7 wins with my number 1 studio tool

My number 1 studio tool

What is my number 1 studio tool?

Is it possible for an artist to choose a favourite tool? Is paint more worthy than canvas? Does the pen trump paper or ink? Will a digital artist favour a tablet over an editing program? Is the sketch journal most important?

It’s difficult to think of one tool as the most important in any creative discipline. However, there is one tool whose importance has proven so powerful in my life and art practice that I spend much of December working with it. When this tool is fully utilised, I’m repeatedly astounded by the results.

My number 1 studio tool is the purposeful act of deciding what I value in my life (and in my arts practice), crafting a blueprint, and then following it. 

Everything I’ve achieved artistically is because I take a reasonable chunk of time, at least yearly, to ponder what I value, and then make written plans to work toward that daily.

urgent matters are rarely important

The Franklin Planner method proved to be crucial to me as a wife and stay at home mum selling coloured pencil portraits of the children in my young mothers’ groups.  One pivotal idea I learned from Franklin was urgent matters are rarely important.  Click here to learn more about the Franklin system.

make sure the climb is the one you want

As a single-again mother I soaked up the leadership wisdom of John Maxwell at a Saturday day-long seminar.  I was grateful the church I attended paid the tuition so I could meet him in person. 

His books helped me ascertain what deserved top attention in my life.  Maxwell urged us “not to be so busy climbing up the ladder in life only to get to the top to discover you’re on the wrong ladder (my paraphrase). This had a huge impact on me.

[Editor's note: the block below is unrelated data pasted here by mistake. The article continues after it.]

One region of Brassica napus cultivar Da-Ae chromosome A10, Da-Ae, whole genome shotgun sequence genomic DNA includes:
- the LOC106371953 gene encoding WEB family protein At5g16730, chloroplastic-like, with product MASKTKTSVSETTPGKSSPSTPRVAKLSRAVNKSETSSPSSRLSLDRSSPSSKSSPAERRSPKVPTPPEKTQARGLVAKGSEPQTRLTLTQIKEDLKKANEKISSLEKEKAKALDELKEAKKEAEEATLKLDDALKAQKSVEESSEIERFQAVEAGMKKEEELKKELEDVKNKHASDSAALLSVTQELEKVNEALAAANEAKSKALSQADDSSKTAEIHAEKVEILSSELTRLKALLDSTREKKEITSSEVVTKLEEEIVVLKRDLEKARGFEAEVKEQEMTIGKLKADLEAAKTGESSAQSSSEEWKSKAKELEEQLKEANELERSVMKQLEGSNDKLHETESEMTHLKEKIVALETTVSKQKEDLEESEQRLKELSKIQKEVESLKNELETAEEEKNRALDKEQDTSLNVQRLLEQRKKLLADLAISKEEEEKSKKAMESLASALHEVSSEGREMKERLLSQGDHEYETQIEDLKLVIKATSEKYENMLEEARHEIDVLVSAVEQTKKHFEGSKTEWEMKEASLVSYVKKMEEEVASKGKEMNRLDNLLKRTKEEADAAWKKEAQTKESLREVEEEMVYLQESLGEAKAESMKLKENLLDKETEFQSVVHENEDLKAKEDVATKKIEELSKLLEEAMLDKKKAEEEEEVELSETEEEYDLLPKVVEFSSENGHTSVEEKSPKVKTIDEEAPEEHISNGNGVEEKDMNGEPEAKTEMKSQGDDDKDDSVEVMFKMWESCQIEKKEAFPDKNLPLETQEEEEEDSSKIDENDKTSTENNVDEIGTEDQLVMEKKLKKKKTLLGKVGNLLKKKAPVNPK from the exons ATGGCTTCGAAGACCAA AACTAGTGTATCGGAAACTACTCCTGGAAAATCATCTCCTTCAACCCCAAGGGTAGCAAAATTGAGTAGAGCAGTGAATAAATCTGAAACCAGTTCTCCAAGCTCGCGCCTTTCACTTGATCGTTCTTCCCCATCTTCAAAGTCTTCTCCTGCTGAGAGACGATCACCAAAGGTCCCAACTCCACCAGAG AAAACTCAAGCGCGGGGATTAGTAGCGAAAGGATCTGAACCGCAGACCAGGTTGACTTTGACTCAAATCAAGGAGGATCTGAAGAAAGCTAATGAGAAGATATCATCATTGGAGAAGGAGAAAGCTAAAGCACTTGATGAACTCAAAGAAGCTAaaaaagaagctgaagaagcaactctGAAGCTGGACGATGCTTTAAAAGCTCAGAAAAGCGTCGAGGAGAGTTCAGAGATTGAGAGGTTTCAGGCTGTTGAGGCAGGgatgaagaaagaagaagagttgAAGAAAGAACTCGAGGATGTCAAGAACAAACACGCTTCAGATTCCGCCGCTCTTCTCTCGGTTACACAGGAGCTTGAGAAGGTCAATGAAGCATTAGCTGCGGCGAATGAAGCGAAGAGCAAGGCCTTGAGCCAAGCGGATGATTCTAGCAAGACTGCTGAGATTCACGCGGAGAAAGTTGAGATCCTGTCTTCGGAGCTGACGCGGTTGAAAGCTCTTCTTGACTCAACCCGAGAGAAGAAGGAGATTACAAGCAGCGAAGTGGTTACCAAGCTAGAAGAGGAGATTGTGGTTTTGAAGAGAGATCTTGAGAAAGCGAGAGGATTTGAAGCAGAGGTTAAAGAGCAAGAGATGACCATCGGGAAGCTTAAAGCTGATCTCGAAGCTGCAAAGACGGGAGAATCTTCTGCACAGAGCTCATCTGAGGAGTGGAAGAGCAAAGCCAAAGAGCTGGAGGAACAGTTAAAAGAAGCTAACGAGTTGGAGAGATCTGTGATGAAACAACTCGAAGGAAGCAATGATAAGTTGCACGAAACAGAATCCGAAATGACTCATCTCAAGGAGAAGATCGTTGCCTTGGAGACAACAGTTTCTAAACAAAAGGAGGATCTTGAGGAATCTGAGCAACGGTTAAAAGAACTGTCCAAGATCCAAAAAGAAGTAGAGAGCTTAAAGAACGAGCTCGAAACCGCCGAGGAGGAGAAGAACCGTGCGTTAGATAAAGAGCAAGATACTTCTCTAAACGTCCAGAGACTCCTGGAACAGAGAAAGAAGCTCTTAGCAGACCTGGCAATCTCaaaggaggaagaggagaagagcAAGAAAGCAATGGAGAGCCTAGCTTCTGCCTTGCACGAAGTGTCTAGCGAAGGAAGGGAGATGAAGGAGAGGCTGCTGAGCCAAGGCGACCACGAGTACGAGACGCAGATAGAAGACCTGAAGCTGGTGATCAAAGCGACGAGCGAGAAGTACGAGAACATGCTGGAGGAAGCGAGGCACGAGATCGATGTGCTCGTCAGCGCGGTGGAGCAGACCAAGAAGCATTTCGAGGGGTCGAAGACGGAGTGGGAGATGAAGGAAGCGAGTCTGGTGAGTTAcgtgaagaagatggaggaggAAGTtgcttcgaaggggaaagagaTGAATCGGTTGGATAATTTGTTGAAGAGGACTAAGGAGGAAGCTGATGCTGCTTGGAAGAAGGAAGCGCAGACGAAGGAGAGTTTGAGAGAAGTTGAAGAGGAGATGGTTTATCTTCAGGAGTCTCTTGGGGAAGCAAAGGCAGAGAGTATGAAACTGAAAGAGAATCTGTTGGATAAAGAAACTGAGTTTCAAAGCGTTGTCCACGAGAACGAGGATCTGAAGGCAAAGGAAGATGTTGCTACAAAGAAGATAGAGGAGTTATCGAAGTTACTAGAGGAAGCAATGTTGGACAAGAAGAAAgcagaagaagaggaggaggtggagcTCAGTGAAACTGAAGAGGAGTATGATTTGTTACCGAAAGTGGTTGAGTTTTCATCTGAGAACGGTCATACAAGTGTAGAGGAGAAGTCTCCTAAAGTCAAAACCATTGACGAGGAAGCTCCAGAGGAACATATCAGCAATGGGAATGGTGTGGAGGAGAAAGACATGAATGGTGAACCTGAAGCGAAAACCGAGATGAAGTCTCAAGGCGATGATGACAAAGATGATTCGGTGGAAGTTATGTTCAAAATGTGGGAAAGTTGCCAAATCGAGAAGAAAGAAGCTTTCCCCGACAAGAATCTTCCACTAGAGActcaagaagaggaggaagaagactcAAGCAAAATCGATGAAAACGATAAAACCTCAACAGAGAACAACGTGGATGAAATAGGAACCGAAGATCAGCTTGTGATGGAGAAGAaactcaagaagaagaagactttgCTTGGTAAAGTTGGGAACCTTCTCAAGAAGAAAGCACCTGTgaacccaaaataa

I decided art, amongst other things, was paramount for me.  So, I wrote down ideas and ways to start an art ministry within my large sized congregation.  

I managed two exhibitions staged in the church grand foyer before I fell in love with and married my Kiwi husband and shifted my family to New Zealand.

Fresh start in a new land

Coming to New Zealand was a fresh start.  So, it was important to consider what my husband and I genuinely desired for the two of us, our family, and for my arts practice.  Then I crafted a scheme and plugged away on it daily.

In the first 12 years living here, I participated in numerous exhibitions and co-founded a thriving area arts group in my new hometown. I had two major solo exhibitions: one at the commercial art gallery in Gore and the other at the Anderson Park Art Gallery in Invercargill.

Then I partnered with artist jeweller, Anna Claire, for a 2021 exhibition at the Southland Museum and Art Gallery.  All the while, I co-parented a family of five offspring, and managed a renovation, followed by a move and another major renovation.  And, we made several journeys back to see my parents in the USA.

I have purposefully left out a lot that occurred during that period because, well, everybody is busy!!!  However, I’m pleased I decided to spend my time focussing on achieving that which aligns with my values.  

business values